Tupelo, Mississippi is the kind of town that looks lovelier at night, or under a light dusting of snow. Clarksdale, just two hours west, can’t be camouflaged. Its buildings have no heft, no angles to soften or drape. They’re mostly abandoned, sagging and scraping the streets, as dismal at dusk as dawn.
But even Clarksdale is glamorous compared to Friar’s Point. A levee-side view of the Mississippi River and an official marker on the Blues Trail try, but fail to lift its spirits. It’s a mean kind of ugly, boarded up and half burned down just for spite. It boasts a museum that isn’t open for visitors and a son who couldn’t run away from it fast enough – blues legend Robert Nighthawk.
He was in such a hurry to get to Chicago that he left his suitcase at the train station back in Clarksdale. A man named Rat still has it. He runs a hotel called Riverside, where Nighthawk spent his last night before the journey that would end in relative fame.
Rat’s mother owned it back then. She’s the one who thought of turning the old black hospital in Clarksdale into a boarding house. It went from being known as the place where Bessie Smith died after her car crash, to the place where just about every blues musician on the circuit stayed. From Muddy Waters to the Blind Boys of Alabama, the greats made the Riverside their home away from home. Some still do – twice a year when the town’s juke joints swell with blues festivals. Regulars leave their personal items in the drawers of the well-worn bureaus in each room. When they come back, their stuff’s still waiting for them.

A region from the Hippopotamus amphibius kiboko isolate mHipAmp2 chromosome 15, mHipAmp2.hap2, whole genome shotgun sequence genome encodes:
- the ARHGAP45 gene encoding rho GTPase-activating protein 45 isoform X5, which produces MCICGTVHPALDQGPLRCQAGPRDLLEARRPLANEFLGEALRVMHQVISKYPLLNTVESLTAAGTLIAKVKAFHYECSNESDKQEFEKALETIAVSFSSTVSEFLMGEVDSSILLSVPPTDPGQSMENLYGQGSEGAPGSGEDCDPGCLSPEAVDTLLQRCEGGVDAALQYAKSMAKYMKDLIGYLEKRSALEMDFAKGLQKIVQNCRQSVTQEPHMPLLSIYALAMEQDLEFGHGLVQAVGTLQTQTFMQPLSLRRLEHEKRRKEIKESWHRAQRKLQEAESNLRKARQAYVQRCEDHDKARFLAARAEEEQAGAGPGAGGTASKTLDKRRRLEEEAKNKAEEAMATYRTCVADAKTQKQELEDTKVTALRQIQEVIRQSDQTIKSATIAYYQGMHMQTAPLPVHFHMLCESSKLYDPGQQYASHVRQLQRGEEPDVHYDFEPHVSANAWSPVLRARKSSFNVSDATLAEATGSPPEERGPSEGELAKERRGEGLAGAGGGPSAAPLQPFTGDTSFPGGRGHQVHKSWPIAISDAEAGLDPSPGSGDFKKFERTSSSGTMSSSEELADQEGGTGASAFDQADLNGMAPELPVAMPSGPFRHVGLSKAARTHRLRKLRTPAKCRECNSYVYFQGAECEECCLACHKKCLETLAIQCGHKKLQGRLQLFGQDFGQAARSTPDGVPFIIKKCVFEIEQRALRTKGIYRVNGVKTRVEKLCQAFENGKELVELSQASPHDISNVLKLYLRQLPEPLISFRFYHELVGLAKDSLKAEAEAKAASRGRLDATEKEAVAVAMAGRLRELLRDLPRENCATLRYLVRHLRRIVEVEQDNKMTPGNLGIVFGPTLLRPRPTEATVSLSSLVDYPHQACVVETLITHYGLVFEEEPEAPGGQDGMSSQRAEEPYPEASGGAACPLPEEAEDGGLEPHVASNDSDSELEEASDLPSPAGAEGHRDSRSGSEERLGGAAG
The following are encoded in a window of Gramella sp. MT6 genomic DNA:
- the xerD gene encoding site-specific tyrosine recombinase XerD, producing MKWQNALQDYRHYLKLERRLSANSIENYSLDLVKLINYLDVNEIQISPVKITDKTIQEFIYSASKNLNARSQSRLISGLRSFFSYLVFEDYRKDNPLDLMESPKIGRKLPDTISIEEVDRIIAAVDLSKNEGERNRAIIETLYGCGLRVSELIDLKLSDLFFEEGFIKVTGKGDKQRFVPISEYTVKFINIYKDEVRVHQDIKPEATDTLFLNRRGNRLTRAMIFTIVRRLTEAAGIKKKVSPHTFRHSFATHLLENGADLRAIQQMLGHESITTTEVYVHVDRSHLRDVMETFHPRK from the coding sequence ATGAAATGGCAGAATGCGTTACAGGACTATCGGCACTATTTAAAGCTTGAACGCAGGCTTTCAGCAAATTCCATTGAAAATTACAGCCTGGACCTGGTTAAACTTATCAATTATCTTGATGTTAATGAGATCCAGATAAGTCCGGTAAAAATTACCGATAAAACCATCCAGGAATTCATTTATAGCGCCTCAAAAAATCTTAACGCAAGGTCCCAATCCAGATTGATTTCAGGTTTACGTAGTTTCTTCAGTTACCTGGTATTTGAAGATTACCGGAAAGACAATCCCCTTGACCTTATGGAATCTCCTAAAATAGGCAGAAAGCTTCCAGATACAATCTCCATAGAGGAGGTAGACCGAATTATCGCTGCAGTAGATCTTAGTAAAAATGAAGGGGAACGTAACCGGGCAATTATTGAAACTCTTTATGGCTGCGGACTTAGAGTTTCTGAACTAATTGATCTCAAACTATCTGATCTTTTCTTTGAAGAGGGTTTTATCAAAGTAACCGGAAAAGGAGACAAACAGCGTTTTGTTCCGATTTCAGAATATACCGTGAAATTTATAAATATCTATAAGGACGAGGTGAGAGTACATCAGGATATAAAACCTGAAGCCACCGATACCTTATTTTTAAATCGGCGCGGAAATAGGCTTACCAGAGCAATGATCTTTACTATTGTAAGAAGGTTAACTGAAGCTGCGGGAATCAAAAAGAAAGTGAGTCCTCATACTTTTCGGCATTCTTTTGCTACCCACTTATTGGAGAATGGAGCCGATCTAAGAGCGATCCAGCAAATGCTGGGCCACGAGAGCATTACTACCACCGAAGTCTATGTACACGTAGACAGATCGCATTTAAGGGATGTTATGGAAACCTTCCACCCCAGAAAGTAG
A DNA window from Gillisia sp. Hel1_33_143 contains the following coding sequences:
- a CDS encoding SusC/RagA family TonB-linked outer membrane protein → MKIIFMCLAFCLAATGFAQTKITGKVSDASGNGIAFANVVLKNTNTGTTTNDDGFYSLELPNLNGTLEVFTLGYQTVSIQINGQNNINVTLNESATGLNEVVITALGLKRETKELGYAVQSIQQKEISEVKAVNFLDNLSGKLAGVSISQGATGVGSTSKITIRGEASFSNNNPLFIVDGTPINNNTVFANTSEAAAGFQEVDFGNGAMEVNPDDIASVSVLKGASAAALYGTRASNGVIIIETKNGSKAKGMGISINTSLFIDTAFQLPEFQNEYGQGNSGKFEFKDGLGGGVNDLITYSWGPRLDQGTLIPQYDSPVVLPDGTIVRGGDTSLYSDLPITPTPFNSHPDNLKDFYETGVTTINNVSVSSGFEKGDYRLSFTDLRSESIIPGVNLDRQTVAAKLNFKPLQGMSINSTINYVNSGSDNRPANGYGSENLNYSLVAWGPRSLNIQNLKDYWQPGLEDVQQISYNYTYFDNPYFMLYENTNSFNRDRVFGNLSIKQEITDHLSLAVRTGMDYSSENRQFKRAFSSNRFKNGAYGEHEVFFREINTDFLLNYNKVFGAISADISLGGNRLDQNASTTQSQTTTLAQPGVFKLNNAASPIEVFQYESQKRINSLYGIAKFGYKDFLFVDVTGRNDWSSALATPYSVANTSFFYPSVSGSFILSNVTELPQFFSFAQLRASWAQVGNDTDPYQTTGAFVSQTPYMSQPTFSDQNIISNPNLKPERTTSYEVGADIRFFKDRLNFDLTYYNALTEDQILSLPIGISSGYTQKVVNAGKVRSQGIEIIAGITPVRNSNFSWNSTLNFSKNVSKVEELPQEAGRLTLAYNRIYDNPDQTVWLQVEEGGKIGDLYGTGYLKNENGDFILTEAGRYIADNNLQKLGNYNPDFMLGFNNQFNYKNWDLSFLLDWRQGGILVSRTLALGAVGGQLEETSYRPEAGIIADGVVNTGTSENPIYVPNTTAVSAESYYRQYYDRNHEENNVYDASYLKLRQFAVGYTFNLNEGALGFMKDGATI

Well, except for Robert Nighthawk. When he came back, Rat’s mother couldn’t remember where she had stashed away his suitcase for safe keeping. It was only after they both died that Rat found it. It’s in the back room now, just in case the spirit of Nighthawk ever pays a visit.